1907 – Musician Earnestine Tiny Davis (August 5, 1907 – January 30, 1994) is born. In 1937, the Piney Woods Country Life School of Mississippi founded the 16-piece band known as “The International Sweethearts of Rhythm”. The purpose of the band was to financially support the school, which educated the poor and orphaned black children in that state. But in 1941, the International Sweethearts of Rhythm severed ties with the Piney Woods School, moved to Virginia and recruited seasoned professionals to join their band. The International Sweethearts pushed fevered audiences to new levels as Edna Williams, Willie Mae Wong, and Ruby Lucas upped the ante on the song “Swing Shift.” The Sweethearts were unique in that it was both all females as well as a racially integrated group. Latina, Asian, Caucasian, Black, Indian and Puerto Rican women came together and created music that more than held its own in the Swing Era: the musicians and the music they played were admired by their peers, including the likes of Count Basie and Louis Armstrong. The Jubilee Sessions, originally recorded for radio broadcasts aimed toward America’s black soldiers serving during 1943 to 1946, provide a rare opportunity to hear these women play. The Sweethearts didn’t get as much exposure to mainstream audiences in the South as the all-white, male big bands of their day because of their racial make-up and the atmosphere of violent racism in that region. When they did tour the Deep South, the three or four white women in the group would paint their faces dark so the police would not remove them from the bandstand and arrest them. While their exposure to white audiences was somewhat limited, they were extremely popular with black audiences. The all-girl band singer Tiny Davis and her partner since 1948, Ruby Lucas, owned Tiny and Ruby’s Gay Spot in Chicago during the 1950s. In 1988, a short film entitled Tiny & Ruby: Hell Divin’ Womenwas made as a tribute to Davis, and her lover of 40 years, drummer Ruby Lucas.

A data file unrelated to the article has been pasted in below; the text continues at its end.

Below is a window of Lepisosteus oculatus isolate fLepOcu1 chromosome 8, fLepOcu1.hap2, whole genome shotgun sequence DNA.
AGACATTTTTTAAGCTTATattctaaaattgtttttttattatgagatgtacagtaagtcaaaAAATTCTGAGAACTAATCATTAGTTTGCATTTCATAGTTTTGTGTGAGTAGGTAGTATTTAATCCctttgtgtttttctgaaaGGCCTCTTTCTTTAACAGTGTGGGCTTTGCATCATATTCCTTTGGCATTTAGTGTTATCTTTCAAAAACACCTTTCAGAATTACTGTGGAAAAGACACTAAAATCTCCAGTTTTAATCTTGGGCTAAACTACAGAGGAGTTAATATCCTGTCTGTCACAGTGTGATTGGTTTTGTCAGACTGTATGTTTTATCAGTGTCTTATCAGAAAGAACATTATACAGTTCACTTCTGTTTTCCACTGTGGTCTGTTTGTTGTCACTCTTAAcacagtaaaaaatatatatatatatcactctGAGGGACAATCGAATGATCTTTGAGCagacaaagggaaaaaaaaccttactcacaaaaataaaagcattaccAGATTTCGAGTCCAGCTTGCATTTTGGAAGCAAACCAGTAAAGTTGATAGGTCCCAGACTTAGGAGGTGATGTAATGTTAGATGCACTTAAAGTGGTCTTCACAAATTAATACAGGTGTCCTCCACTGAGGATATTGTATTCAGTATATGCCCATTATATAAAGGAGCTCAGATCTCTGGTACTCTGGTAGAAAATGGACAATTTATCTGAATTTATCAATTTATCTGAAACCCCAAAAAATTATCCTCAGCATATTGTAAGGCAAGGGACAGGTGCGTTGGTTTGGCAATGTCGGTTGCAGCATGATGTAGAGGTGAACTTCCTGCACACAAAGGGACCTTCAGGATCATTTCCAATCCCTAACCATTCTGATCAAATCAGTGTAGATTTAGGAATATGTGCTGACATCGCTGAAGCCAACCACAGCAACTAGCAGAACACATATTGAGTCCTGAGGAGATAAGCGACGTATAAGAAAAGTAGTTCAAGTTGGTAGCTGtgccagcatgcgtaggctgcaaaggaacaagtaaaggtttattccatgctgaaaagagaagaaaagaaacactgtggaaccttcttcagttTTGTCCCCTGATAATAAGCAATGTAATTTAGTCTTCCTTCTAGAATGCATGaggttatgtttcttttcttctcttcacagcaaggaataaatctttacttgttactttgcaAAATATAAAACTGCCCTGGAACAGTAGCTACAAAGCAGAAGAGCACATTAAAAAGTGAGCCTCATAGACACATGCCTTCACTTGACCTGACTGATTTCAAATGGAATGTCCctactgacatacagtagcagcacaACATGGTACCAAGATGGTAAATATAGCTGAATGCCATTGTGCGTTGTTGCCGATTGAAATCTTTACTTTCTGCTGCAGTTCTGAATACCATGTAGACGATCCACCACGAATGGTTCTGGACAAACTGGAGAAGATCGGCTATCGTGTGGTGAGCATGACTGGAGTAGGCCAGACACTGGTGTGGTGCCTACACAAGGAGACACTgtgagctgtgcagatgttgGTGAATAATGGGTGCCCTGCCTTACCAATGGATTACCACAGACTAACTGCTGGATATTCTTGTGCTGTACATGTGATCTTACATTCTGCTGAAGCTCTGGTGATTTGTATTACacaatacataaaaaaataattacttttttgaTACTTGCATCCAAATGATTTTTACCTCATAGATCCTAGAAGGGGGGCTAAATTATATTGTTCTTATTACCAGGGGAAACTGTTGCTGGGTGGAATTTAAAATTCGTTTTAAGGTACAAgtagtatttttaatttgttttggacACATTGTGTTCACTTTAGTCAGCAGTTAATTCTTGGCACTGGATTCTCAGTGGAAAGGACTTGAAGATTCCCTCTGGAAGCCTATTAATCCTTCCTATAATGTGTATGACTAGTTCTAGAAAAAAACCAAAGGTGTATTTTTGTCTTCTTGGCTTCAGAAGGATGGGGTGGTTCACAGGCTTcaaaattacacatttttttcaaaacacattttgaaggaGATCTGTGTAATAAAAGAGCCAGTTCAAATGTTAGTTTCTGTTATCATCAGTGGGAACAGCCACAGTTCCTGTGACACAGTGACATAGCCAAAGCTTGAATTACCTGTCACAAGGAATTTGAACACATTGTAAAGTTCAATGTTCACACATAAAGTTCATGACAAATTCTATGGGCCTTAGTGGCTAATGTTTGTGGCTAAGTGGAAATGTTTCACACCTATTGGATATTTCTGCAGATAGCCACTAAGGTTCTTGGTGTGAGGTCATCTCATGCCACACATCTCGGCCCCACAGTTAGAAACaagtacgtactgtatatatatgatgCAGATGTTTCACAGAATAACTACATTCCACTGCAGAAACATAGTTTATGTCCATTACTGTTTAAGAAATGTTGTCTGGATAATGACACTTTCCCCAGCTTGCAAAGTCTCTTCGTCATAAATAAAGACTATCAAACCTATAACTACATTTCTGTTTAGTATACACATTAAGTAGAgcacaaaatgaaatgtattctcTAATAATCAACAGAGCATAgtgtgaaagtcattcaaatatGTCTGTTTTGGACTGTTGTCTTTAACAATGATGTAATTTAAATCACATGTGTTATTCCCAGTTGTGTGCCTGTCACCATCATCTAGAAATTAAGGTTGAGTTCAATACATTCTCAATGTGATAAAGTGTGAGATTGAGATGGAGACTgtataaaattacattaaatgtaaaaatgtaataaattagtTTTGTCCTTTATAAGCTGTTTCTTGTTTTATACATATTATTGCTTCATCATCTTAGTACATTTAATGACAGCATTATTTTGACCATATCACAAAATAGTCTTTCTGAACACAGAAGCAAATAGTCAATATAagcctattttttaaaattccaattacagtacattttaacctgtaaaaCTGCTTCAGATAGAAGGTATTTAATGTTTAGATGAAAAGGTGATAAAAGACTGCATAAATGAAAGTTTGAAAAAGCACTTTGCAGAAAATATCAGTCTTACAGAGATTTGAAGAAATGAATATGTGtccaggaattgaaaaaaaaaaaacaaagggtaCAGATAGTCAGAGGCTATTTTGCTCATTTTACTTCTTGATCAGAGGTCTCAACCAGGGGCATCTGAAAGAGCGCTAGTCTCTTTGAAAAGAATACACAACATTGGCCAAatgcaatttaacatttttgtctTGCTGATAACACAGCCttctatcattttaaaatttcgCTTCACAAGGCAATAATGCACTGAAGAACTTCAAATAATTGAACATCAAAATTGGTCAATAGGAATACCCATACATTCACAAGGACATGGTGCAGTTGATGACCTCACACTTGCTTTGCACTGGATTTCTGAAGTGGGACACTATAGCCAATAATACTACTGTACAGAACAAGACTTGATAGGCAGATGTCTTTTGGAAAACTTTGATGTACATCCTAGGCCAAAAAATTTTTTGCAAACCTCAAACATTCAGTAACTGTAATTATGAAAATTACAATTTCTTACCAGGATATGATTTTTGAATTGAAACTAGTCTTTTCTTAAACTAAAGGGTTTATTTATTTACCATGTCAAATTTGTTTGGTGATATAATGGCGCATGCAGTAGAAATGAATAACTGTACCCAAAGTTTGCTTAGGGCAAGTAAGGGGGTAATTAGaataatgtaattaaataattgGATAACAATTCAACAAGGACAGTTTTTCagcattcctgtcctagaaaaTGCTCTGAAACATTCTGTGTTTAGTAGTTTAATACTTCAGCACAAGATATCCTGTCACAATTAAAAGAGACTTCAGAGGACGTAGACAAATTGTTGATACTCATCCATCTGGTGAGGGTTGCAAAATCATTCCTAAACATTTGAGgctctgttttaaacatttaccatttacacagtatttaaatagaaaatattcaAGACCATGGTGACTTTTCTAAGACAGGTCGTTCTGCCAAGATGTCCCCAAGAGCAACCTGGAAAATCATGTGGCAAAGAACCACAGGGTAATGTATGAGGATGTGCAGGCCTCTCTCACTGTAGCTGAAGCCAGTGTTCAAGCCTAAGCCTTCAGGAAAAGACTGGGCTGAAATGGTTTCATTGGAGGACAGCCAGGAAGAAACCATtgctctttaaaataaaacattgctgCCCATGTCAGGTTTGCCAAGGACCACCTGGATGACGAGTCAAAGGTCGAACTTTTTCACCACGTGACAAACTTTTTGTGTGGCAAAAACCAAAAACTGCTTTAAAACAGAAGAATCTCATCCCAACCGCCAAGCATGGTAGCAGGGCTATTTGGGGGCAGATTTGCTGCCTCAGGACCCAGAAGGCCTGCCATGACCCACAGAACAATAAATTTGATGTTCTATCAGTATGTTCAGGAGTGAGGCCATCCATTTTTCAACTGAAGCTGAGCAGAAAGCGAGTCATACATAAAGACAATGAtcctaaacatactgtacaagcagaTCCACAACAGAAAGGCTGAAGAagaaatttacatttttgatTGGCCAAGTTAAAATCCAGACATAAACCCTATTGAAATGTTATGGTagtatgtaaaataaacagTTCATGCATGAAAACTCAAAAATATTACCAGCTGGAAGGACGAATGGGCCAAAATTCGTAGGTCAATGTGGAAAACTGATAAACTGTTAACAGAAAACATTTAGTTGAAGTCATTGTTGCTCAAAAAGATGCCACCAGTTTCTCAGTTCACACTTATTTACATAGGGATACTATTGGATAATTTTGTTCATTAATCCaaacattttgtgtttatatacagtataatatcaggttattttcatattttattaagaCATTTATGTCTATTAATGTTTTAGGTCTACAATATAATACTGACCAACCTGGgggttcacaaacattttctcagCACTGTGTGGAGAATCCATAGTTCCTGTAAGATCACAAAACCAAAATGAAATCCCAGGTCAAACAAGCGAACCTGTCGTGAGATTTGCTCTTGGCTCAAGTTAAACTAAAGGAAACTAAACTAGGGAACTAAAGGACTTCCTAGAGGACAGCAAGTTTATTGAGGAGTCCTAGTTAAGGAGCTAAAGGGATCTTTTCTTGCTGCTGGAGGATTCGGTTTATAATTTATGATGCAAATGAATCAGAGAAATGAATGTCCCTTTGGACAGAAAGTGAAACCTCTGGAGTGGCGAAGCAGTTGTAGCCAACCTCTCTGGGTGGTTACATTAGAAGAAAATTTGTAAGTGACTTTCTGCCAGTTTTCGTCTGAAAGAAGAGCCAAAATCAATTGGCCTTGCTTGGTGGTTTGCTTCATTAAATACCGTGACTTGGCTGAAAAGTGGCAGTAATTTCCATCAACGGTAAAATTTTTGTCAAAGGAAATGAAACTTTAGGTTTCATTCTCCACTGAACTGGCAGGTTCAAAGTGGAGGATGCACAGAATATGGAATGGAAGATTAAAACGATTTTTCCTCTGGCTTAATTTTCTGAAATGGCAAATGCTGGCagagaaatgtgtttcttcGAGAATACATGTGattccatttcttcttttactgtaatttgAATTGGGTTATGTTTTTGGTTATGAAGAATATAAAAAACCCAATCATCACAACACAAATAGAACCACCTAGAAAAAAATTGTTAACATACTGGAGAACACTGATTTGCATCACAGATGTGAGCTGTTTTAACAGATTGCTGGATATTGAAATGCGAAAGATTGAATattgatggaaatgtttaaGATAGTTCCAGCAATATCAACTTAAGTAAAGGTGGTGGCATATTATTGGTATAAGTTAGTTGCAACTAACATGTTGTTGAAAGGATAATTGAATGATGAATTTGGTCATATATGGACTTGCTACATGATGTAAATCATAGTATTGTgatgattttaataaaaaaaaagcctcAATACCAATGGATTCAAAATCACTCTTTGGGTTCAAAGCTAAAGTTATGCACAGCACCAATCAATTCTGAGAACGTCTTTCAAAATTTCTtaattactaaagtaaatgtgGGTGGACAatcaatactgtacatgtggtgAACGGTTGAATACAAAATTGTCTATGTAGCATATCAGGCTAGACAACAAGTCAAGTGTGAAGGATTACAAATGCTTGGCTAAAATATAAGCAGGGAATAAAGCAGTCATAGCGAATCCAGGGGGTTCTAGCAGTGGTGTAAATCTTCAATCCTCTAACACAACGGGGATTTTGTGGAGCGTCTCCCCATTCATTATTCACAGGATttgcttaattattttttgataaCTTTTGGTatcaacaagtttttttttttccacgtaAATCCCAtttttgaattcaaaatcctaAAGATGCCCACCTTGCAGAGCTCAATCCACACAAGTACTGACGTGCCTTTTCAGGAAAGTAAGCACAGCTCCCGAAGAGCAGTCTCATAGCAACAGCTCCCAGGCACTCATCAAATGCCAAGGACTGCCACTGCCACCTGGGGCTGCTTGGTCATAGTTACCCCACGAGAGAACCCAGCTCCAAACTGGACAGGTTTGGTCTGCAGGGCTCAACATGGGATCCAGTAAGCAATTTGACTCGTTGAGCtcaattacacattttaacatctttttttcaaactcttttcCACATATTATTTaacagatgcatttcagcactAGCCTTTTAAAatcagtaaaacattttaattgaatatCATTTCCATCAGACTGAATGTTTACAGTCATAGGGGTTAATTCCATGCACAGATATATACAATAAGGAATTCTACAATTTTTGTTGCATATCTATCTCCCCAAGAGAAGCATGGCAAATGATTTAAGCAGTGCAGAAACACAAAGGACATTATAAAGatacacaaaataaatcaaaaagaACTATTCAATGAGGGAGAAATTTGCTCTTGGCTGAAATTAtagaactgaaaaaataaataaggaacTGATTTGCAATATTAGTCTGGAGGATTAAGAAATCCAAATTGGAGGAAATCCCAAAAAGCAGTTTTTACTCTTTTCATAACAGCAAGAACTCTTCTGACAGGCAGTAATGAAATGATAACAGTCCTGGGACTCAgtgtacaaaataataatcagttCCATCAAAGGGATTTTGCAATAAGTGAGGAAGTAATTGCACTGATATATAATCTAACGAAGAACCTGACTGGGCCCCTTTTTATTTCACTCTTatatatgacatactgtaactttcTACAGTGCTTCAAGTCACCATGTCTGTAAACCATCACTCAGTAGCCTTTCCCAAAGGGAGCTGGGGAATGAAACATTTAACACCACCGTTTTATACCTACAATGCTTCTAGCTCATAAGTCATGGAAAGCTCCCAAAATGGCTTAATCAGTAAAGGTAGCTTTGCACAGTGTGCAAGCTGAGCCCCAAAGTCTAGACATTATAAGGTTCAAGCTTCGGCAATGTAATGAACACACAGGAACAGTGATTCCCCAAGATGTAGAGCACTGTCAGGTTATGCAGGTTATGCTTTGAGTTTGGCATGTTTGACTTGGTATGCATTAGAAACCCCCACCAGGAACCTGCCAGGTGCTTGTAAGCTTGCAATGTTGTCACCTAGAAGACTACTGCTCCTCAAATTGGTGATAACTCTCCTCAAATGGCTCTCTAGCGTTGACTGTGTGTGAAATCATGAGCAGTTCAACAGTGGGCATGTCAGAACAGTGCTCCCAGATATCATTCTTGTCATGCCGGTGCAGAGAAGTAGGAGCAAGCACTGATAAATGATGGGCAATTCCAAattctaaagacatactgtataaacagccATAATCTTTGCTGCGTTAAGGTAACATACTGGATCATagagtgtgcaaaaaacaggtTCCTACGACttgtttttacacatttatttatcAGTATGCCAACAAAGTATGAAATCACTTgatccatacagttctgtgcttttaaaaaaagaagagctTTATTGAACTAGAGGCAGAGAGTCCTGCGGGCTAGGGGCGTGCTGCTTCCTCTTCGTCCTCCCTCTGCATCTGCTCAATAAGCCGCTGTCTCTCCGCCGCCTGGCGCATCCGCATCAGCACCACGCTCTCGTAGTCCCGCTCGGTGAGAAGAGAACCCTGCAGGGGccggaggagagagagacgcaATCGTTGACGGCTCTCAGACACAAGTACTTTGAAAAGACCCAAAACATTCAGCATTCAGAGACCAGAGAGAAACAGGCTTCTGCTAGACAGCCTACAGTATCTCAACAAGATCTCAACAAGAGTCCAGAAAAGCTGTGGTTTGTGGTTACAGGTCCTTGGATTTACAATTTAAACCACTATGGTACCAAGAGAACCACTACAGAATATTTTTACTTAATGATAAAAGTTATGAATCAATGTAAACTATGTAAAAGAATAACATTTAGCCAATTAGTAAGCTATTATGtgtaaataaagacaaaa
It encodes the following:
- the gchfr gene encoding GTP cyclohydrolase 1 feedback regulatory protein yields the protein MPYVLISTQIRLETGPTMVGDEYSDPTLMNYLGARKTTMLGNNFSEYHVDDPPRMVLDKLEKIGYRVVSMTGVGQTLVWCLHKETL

1970 – In New York City, the Rockefeller Five, part of the Gay Activists Alliance, appear in court, but their trial is postponed (charges are later dismissed). The GAA was most active from 1970 to 1974 and performed what they called zaps,(protests conceived by Marty Robinson) which were peaceful public confrontations with officials to draw media attention. Some of their more visible actions included protests against an anti-gay episode on the popular TV series Marcus Welby, M.D., a zap of Mayor John Lindsay at the Metropolitan Museum of Art, and later at Radio City Music Hall. But the best known was a sit in at in at the offices of then Governor Rockefeller as part of a push for a Gay Civil Rights Bill to become state law.